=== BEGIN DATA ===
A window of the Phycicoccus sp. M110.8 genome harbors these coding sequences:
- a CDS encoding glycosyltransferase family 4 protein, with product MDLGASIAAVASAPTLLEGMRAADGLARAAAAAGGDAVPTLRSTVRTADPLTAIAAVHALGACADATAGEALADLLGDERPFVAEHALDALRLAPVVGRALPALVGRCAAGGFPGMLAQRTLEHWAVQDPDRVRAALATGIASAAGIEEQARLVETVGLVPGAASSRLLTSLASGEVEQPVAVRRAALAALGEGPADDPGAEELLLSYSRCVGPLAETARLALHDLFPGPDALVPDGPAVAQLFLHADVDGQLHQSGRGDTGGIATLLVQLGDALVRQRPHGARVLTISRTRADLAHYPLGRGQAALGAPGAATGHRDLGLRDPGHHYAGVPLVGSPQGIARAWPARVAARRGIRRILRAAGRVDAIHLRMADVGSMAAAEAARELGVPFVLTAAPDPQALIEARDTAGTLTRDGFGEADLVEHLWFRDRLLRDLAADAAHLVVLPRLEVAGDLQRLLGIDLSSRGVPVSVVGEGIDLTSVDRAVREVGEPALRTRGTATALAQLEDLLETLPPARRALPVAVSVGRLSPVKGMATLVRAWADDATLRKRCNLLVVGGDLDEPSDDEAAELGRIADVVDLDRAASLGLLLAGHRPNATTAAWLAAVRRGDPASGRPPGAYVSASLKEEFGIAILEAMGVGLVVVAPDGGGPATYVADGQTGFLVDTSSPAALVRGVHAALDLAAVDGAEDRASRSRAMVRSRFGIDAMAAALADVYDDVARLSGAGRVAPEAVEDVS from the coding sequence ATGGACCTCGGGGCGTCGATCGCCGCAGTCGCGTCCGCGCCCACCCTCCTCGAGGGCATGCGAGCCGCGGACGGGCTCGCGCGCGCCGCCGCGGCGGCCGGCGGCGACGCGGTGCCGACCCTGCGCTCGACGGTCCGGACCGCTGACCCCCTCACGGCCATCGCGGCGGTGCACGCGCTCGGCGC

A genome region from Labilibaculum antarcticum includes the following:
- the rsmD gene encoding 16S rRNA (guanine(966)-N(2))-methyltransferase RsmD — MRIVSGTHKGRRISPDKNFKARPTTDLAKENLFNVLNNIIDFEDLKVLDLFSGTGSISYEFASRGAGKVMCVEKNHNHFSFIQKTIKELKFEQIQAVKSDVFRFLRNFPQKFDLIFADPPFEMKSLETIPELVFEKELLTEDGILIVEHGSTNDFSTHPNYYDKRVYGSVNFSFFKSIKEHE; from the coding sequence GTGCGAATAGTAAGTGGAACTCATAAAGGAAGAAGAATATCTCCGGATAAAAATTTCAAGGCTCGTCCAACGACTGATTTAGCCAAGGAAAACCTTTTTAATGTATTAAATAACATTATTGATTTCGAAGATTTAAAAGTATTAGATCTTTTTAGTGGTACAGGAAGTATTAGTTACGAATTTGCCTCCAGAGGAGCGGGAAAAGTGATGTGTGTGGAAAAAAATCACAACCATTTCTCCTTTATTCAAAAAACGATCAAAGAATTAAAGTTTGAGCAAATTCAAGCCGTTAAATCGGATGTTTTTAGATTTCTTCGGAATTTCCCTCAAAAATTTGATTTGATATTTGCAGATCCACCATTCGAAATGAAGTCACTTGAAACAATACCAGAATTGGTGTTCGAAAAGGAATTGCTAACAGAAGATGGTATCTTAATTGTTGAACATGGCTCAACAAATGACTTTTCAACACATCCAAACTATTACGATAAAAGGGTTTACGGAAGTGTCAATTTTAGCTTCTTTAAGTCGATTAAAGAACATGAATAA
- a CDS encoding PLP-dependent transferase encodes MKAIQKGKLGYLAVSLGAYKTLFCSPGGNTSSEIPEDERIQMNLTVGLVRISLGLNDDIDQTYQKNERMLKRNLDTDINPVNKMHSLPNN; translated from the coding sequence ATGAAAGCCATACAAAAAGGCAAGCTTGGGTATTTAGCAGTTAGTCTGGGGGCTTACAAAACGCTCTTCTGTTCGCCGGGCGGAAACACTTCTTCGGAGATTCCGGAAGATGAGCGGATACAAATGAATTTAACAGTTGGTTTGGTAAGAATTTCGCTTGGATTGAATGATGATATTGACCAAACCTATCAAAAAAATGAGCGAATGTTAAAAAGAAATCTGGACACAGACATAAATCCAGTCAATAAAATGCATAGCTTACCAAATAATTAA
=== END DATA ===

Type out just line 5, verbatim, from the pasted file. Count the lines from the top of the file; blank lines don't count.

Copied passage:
- a CDS encoding PLP-dependent transferase encodes MKAIQKGKLGYLAVSLGAYKTLFCSPGGNTSSEIPEDERIQMNLTVGLVRISLGLNDDIDQTYQKNERMLKRNLDTDINPVNKMHSLPNN; translated from the coding sequence ATGAAAGCCATACAAAAAGGCAAGCTTGGGTATTTAGCAGTTAGTCTGGGGGCTTACAAAACGCTCTTCTGTTCGCCGGGCGGAAACACTTCTTCGGAGATTCCGGAAGATGAGCGGATACAAATGAATTTAACAGTTGGTTTGGTAAGAATTTCGCTTGGATTGAATGATGATATTGACCAAACCTATCAAAAAAATGAGCGAATGTTAAAAAGAAATCTGGACACAGACATAAATCCAGTCAATAAAATGCATAGCTTACCAAATAATTAA